Visiting “An Opening of the Field: Jess, Robert Duncan, and Their Circle,” it’s hard not to feel nostalgic…but for what? Perhaps for a time before young artists and recent MFA graduates were accustomed to droning on, with soporific self-seriousness, about their “art practice”; before the dictates of the art market had leached so much of the fun out of art; and before artists aspired to live in homes that closely resembled those of their wealthiest collectors.
To write the history of opera production, not only must one know the repertory well, but one needs to understand the extraordinary work of the many people involved backstage who make an operatic spectacle function. Few people are as capable of writing such a history as Evan Baker, author of the new book, From the Score to the Stage: An Illustrated History of Continental Opera Production and Staging.
Muscle Shoals tells the story of how a tiny Alabama town on the Tennessee River became the site of some of the best rock and soul music recordings of the 1960s and 1970s. Along with Wilson Pickett and Aretha Franklin, Etta James, the Rolling Stones, and Paul Simon recorded some of their best-known songs in Muscle Shoals. It’s where Percy Sledge sang “When a Man Loves a Woman,” where the Staple Singers did “I’ll Take You There.”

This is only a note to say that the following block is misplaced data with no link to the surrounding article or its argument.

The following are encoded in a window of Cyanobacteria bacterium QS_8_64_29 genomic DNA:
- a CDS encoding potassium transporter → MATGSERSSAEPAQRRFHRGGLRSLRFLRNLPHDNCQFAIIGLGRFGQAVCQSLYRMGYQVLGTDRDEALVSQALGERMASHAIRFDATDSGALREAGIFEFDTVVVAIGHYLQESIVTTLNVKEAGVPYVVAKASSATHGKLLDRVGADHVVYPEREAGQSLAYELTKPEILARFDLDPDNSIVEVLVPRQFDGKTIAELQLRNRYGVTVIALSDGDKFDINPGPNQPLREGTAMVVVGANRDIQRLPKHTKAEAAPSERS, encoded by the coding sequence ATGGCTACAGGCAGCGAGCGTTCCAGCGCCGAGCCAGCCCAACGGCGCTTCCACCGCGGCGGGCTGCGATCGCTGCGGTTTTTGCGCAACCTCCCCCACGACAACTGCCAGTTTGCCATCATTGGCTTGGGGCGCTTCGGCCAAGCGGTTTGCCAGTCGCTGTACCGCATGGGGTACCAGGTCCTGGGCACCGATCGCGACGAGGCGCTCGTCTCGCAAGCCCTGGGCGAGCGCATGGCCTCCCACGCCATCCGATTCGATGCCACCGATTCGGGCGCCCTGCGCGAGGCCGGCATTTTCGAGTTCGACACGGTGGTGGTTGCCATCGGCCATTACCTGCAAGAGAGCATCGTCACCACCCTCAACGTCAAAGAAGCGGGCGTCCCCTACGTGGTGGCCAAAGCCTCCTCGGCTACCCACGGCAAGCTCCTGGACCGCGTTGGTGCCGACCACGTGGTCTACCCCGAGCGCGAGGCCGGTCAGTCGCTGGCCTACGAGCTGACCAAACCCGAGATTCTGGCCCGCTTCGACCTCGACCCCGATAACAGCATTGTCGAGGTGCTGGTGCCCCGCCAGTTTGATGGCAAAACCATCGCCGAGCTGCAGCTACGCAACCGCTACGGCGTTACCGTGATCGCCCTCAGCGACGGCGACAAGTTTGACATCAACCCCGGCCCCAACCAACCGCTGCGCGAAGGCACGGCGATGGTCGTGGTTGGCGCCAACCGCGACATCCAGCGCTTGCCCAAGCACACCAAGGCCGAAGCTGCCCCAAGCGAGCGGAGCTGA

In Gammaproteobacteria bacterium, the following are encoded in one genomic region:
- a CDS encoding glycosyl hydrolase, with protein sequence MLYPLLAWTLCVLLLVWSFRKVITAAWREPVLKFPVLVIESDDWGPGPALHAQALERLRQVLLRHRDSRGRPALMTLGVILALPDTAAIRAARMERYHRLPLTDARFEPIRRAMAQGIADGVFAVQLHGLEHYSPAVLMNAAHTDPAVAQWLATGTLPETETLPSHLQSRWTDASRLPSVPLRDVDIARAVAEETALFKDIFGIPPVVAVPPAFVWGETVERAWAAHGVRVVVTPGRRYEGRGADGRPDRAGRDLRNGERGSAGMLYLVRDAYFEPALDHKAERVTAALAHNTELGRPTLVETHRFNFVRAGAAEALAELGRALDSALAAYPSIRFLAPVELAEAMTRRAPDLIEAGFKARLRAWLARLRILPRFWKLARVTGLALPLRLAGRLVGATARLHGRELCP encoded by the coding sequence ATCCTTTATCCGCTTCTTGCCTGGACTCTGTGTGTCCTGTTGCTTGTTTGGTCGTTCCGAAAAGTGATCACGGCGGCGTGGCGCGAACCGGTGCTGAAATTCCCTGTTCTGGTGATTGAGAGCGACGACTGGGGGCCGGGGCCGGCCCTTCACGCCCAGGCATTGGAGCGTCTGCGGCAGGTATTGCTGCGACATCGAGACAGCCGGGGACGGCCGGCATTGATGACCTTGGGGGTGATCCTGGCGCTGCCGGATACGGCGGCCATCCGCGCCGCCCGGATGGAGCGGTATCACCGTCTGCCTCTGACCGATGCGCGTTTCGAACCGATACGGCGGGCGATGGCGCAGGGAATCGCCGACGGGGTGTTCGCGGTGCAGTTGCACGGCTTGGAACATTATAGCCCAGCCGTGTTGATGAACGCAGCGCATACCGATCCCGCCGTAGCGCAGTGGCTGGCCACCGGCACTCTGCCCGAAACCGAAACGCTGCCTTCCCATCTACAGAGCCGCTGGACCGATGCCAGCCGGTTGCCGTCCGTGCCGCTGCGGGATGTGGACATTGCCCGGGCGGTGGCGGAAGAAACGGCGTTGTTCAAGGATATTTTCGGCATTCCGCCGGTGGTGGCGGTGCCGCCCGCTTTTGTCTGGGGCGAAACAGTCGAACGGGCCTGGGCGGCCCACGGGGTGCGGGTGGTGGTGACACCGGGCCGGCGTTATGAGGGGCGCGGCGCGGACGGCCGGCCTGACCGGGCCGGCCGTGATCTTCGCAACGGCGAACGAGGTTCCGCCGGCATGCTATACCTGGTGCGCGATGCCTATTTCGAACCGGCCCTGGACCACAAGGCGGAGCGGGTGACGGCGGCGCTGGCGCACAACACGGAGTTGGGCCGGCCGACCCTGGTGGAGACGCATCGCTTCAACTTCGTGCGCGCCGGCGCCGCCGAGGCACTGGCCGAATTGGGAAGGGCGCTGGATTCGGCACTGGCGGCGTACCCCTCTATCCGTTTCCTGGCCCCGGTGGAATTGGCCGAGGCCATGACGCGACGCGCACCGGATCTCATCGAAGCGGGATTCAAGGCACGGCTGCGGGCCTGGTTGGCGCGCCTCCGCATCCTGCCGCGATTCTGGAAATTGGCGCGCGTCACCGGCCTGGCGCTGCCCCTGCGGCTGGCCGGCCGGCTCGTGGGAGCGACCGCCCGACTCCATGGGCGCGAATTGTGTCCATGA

Tomorrow Night represents Louis CK’s provenance. It makes the sofa-bound viewer consider a constant artistic problem: How does a voice become a voice? And there are perhaps two elements to Tomorrow Night that offer a possible answer. There’s the plot—which manages by a series of dreamlike maneuvers to corral its characters into gruesome situations. Our masturbating hero, Charles Brown, after a failed date with a girl called Lola Vagina, ends up marrying an old woman called Florence, because of the orderly beauty of her housekeeping, and adopting a sullen teenager called Clean. And there are the details that are pure surreal digression: like that deadpan way in which Louis CK, hosing down the sidewalk, also hoses down passing pedestrians, with no comment from anyone. No one in this miniature sequence is ever seen again.
Canova was the most celebrated artist in Europe in the early nineteenth century, and yet he has rarely been the subject of an exhibition in America, nor has it been easy to see many major works by him in this country. Until now. The Metropolitan Museum of Art in New York is presently home to a small but serenely beautiful show, “Antonio Canova: The Seven Last Works.” The exhibition features the seven plaster models for reliefs, which Canova was working on at the time of his death in 1822.